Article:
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The idea of raising the federal minimum wage from $7.25 per hour is becoming a hot button issue.
Supporters say that wage is so low it forces the working poor to seek out food stamps to survive, adding to the burden of taxpayers and subsidizing the profits of low-paying companies such as Walmart and McDonalds. Critics say that raising the minimum wage kills jobs, makes it harder for companies to hire new workers, and adds to the costs of goods and services for everyone.
(Nineteen states have their own minimum wage laws that exceed the federal base. Among them is Rhode Island, where the minimum wage, now $7.75, goes to $8 on Jan. 1.)
Raise the Minimum Wage, a Facebook group that wants Congress to pass an $11 minimum wage, is criticizing Congress, claiming it’s quick to give itself pay increases but slow to raise the minimum wage.
It posted a picture of the Internet's well-known "Grumpy Cat" accompanied by this message: "Since 1988, Congress has raised its own salary 15 times 'to reflect rising costs.' But raised the minimum wage only three times." It has been shared more than 8,800 times.
We wondered whether the data are correct.
To count the number of minimum wage increases since 1988, we turned to the Wage and Hour Division of the U.S. Department of Labor. Its handy chart shows that in 1981, Congress had set the minimum wage at $3.35 per hour, where it remained until April 1, 1990, when it rose to $3.80.
Since then, there have been six additional increases. That's seven in all, not three as the Facebook post asserts.
And how often has Congressional pay increased?
For that data, we turned to a Nov. 4, 2013 report by the Congressional Research Service, the nonpartisan think tank for Congress, which tracked pay going back to 1789.
In 1988, members of Congress earned $89,500 per year.
The following year, Congress passed a law establishing automatic pay increases for itself unless the House and Senate specifically voted to forego raises, which it has done repeatedly. The law was amended in 1991.
Since then, members of the House have seen their annual pay increase 14 times. The Senate has received 15 increases, which is the number the Facebook post got correct. Members of both bodies now receive $174,000 per year, with leaders receiving additional pay.
So where did Raise the Minimum Wage get the idea that there have only been three minimum wage increases? It comes from that fact that the seven increases were the result of three Congressional votes, in 1989, 1996 and 2007. By that standard, Congress has only voted twice to increase its pay, although those votes produced 15 pay hikes.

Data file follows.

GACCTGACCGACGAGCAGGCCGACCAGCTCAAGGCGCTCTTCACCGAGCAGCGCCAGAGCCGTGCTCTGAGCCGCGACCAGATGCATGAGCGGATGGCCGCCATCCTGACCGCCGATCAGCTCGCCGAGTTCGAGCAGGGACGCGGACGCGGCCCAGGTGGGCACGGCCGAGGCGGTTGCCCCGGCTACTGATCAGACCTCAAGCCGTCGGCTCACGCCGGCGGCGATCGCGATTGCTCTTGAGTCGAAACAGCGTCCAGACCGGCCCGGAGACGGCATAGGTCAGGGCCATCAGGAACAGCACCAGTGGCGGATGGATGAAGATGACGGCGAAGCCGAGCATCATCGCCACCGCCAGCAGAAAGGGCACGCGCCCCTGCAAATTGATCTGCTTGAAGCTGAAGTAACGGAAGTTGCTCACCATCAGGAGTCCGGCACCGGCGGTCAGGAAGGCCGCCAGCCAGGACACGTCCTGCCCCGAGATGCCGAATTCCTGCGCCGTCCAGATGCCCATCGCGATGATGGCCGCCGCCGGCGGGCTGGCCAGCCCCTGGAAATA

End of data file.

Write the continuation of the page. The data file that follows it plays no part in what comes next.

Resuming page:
One commenter on the Facebook page said, "The minimum wage should be increased by the same percent each time Congress gets a pay raise."
In fact, the minimum wage is now 116 percent higher than it was in 1988. By contrast, the pay for members of Congress has increased by 94 percent and inflation has increased by 97 percent.
A posting by the Facebook group Raise the Minimum Wage said, "Since 1988, Congress has raised its own salary 15 times 'to reflect rising costs.' But raised the minimum wage only three times."
Although Congress has scored 15 pay increases thanks to the automatic formula it adopted in 1989, it has also approved seven increases in the minimum wage during that period, not three.
Because the posting ignores more than half the minimum wage increases since 1988 while giving the false impression that Congress has actively voted itself raises 15 times, we rate the statement Mostly False.
(If you have a claim you’d like PolitiFact Rhode Island to check, e-mail us at [email protected] And follow us on Twitter: @politifactri.)
Facebook.com, "Raise the Minimum Wage," accessed Nov. 27, 2013
DOL.gov, "History of Federal Minimum Wage Rates Under the Fair Labor Standards Act, 1938 - 2009," "History of Changes to the Minimum Wage Law," and "Minimum Wage Laws in the States - January 1, 2013," United States Department of Labor, Wage and Hour Division, all undated, all accessed Nov. 27, 2013
FAS.org, "Salaries of Members of Congress; Recent Actions and Historical Tables," and "Salaries of Members of Congress: Congressional Votes, 1990-2013," Congressional Research Service, both Nov. 4, 2013, both accessed Nov. 27, 2013
BLS.gov, "CPI Inflation Calculator," Bureau of Labor Statistics, accessed Nov. 27, 2013
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